Brewed by Women: Pink Boots Society

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Brewed by Women—Pink Boots Society

As local breweries have taken off across the country, so too have the stereotypes about the people behind the beverage. For one, many assume that beer makers are men.

Credit: Getty Images

Hollie Stephenson, head brewer at Guinness Open Gate Brewery in Halethorpe, has seen how this plays out. “A guy could walk in with a beard and beer-belly and that was a good enough resume to get him through the door,” she says.

Not only are there women in the beer industry, but there are also women in the industry who want to connect and network.

More than a decade ago, they formed the Pink Boots Society, an organization that connects more than 2,500 members and more than 1,400 breweries worldwide.

“We are a group of women professionals who work in every aspect of the brewing industry,” says Laurel Ulrich, Pink Boots president and a brewer at Stone Brewing in California. “We are owners, brewers, fermenters, packagers, designers, servers, writers, and cover virtually all aspects of the beer business.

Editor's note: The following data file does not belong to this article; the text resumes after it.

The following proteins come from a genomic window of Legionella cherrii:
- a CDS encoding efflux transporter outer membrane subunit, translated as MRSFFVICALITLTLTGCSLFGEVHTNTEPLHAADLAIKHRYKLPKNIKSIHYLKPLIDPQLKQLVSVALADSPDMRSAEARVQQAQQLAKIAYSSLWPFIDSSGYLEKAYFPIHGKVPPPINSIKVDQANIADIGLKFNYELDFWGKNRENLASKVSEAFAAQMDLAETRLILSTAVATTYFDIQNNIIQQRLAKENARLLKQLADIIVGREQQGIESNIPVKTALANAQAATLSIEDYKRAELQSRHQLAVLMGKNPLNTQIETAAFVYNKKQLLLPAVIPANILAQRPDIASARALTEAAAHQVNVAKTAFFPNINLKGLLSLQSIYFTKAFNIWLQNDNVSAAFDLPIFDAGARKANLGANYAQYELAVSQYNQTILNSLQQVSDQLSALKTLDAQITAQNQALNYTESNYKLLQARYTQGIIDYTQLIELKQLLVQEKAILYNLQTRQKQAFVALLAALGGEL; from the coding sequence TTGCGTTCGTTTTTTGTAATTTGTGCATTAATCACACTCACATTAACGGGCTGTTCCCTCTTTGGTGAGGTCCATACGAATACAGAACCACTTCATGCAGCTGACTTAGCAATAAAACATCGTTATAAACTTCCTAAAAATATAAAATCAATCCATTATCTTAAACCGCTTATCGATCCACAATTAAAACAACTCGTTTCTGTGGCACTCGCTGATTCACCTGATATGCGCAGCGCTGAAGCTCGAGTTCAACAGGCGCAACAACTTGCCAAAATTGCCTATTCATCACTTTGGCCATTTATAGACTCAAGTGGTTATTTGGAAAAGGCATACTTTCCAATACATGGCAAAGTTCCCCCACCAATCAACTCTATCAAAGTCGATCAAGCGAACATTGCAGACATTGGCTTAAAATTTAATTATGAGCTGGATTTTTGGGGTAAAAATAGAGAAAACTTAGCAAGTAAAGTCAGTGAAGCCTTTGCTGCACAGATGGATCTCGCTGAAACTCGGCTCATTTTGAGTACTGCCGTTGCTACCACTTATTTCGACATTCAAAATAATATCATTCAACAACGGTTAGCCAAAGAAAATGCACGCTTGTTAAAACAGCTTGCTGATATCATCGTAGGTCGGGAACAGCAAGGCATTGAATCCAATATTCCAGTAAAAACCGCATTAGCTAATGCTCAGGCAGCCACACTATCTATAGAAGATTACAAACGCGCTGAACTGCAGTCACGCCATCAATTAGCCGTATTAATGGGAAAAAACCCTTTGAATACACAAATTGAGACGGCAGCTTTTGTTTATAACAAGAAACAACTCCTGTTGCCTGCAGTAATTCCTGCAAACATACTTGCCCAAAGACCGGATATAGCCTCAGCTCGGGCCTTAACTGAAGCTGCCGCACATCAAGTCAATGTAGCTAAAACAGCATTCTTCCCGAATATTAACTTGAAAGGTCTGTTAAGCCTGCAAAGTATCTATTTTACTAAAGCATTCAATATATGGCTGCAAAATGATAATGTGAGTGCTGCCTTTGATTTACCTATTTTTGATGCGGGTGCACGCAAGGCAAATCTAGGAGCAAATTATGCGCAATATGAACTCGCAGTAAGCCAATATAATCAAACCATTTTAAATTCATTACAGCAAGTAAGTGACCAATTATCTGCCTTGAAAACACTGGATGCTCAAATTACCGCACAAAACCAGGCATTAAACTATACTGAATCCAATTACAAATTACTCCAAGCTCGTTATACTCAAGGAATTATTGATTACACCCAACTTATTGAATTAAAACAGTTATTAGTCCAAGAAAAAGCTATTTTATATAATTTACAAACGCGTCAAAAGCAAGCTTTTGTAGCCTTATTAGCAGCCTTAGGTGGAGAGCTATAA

Our goal is to support one another by advancing our careers through educational opportunities.”

Pink Boots’ biggest event is Collaboration Brew Day, a fundraiser held every year to celebrate International Women’s Day on March 8. For the past two years, the group has partnered with Yakima Chief Hops for the event. It’s an occasion that Stephenson says she looks forward to.

Locally, individual chapters sponsor “brew days, sensory training, draft system training, marketing panels, just to name a few,” Ulrich says.

Pink Boots also provides a community for women brewers, says Michelle McHugh, a brewer at Union Craft Brewing in Hampden. “Whether it be through interaction within individual chapters, private conversation amongst members, or posting on the closed, national member Facebook group, Pink Boots has built a space in which women can feel comfortable coming forward with anything relating to any aspect of the brewing industry,” she says.

While the networking opportunities get rave reviews, the name doesn’t always. “In all honesty, I personally struggle with the name,” McHugh says. “Mind you, I am a woman and yes, I love a good shade of pink. However, I think, to some, it encourages playing into gender stereotypes, when in fact, we are striving to be treated as equals.”

Sounds like an issue to debate over, what else, a beer.

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